The size of a grow out pen

Discussion in 'Managing Your Flock' started by ajlynco, Mar 23, 2013.

  1. ajlynco

    ajlynco Chillin' With My Peeps

    Sep 7, 2011
    Reno, NV.
    I currently have 11 hens that are 13 months old and 2 weeks ago I recieved 15, 1 day old Easter Eggers.I only want to keep 4-5 chicks so in a couple of months I'll be rehoming the rest of the newbies. I have a couple of questions; How big should I make the grow out pen? How soon can I put the new chooks with the established flock. I'd like to build the grow out pen right next to the main run so they all can interact through the 1/2" hardware cloth. Any other tips, advise or suggestions would be greatly appreciated. Thnx folks.
  2. mtnviewfarms

    mtnviewfarms Chillin' With My Peeps

    Hi - I will be growing out 83 chicks - splitting them up between two rooms that are 8 X 10 each.

    DH attached a set of wooden stairs, turned upside down to make roosting areas and attached them to one of the walls - one set in each grow out room. The chickens love them.

    I also make 'natural' roosting, socialization and play areas for the youngsters with huge tree limbs from trees around our farm that have fallen due to storms that I set up for them in each room.

    I hang the big - 40 lb capacity - metal feeders from the rafters - one in each room - with a very heavy duty chain with which I can continually readjust so the feeder is the correct height for the growing chooks.

    I use the big plastic three gallon screw on top waterers that I purchased from TSC and I always add Apple Cider Vinegar - With the Mother - a generous tablespoon for every gallon of water.

    All my chicks think that's just what water tastes like as I start them on ACV from day one forward as it seems to be a good preventative and 'tonic' that keeps them healthy and vigorous with gorgeous sheen to their feathers - at least that's been my experience.

    I set my waterer up on something - like several large bricks - sometimes I use an inverted large metal tub to place it on - something that will keep the hay/pine straw or whatever you put on the floor of the grow out coops AND their poop from getting into the trough they drink from.

    There is a plywood wall that goes 2/3 of the way up the wall between the two grow out rooms with the upper 1/3 of the wall space being hardware cloth.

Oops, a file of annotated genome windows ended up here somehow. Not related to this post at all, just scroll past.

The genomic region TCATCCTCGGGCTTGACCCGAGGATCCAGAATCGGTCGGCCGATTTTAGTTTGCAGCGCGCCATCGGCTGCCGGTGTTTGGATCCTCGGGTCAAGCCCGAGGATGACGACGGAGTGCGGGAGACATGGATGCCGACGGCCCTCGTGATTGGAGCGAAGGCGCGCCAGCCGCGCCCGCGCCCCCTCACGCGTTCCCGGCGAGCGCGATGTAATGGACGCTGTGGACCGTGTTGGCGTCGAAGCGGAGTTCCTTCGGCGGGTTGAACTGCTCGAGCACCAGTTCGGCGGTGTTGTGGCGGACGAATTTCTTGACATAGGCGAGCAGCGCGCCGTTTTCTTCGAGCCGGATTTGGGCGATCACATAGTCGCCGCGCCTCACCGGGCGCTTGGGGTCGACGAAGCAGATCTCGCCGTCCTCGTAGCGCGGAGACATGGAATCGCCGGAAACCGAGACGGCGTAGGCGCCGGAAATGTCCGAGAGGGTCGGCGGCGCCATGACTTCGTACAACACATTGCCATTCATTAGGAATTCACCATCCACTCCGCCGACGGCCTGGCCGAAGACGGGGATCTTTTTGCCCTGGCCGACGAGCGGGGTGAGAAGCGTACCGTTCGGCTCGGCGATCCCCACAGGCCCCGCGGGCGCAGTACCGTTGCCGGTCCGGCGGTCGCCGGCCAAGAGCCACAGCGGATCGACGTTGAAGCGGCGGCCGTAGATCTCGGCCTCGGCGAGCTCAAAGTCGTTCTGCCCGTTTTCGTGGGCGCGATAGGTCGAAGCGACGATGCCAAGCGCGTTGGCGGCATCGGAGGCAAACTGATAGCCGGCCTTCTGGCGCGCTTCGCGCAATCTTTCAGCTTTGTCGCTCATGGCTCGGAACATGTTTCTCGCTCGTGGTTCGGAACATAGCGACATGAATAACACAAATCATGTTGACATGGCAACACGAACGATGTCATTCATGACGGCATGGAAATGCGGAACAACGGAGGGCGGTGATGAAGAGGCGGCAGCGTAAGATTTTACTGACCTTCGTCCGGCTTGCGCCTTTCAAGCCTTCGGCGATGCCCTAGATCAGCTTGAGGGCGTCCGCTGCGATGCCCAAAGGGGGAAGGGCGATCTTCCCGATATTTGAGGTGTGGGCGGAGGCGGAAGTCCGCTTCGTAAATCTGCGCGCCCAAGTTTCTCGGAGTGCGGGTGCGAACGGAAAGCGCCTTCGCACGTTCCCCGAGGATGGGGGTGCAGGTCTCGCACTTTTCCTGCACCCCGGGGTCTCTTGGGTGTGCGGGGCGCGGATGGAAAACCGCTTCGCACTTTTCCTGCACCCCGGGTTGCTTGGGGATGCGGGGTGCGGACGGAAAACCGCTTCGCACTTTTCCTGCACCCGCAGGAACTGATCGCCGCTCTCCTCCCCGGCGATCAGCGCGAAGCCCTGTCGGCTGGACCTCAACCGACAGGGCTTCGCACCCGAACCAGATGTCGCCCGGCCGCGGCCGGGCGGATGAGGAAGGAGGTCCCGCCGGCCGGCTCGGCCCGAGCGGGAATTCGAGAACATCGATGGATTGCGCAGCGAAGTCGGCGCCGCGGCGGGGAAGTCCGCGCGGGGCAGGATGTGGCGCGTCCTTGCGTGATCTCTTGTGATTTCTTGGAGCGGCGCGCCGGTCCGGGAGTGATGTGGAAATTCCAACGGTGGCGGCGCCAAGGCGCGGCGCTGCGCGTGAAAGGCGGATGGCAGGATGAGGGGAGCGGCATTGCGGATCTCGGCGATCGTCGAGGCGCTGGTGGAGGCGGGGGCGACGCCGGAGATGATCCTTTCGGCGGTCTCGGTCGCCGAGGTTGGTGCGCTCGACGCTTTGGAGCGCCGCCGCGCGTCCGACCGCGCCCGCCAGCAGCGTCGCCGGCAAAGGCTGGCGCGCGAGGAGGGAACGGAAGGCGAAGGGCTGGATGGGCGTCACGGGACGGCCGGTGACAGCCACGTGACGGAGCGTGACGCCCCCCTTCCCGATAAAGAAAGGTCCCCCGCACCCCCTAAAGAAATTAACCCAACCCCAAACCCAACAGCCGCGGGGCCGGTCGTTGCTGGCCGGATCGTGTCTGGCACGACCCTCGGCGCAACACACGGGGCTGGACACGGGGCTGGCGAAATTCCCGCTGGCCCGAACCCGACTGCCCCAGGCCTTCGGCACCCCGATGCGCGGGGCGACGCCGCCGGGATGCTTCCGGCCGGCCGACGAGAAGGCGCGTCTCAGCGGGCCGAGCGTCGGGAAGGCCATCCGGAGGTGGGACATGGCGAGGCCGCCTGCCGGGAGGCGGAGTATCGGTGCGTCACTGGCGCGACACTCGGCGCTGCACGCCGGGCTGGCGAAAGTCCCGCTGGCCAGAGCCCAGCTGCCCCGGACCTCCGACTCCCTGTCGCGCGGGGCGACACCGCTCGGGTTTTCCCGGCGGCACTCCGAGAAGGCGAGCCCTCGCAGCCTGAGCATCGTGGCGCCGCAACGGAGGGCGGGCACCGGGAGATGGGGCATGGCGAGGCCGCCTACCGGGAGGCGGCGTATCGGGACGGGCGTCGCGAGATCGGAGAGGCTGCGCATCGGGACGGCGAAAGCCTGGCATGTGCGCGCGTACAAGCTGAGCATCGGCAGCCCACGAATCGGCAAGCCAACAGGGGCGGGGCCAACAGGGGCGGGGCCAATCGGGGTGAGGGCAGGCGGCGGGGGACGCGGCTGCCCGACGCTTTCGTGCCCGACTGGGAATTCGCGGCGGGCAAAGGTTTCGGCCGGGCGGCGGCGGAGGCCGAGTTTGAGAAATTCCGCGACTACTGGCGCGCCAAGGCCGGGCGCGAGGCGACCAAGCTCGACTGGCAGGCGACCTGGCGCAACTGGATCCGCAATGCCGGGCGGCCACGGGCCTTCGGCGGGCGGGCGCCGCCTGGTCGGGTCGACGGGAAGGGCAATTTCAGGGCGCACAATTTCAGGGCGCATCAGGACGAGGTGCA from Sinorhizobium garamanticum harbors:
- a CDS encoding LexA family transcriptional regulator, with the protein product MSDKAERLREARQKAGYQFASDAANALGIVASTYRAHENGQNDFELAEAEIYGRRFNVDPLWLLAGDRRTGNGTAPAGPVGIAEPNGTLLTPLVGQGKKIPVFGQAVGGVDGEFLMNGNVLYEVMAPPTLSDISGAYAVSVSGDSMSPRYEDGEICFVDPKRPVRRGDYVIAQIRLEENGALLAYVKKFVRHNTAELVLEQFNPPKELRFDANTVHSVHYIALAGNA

My growing pullets rarely seem to show any interest in the 'girls' in the next room but seem to bond with the ones in their 'own little flock'.

    I've never had any problems adding pullets to my main flock ( 4 Roos and 40 Pullets & Hens of various breeds ). I decide when to add a young pullet depending on size of each bird and their
    demonstrated ability to be able to keep their place in a pecking order adequately.

    Usually it is around 15 weeks of age for my standard size Heritage Breeds and EEs.

    Most of my young pullets 'pair up' with another of their own breed or another pullet and I make
    sure to add them in 'pairs' to the main flock - usually close to roosting time but enough daytime
    for them to find their way around the larger main coop and to scope out hiding and roosting
    places for themselves if feel threatened.

    Remember that the young pullets need to continue to have access to the Starter Grower Crumble and make that available to them in the
    pen with the Layers that are eating the Layer Pellets.

    Hope some of this info has been helpful to you. I use the deep litter method in both my main
    coop and indoor large covered run areas as well as in both of my grow out rooms. I use dry
    leaves from our property, hay, pine straw and wood shavings from my husband's professional
    woodworking shop.

    I use pine straw in all of my nesting boxes for the laying pullets and hens and they love it -
    just keep adding fresh and the eggs are rarely soiled at all.
    Last edited: Mar 23, 2013

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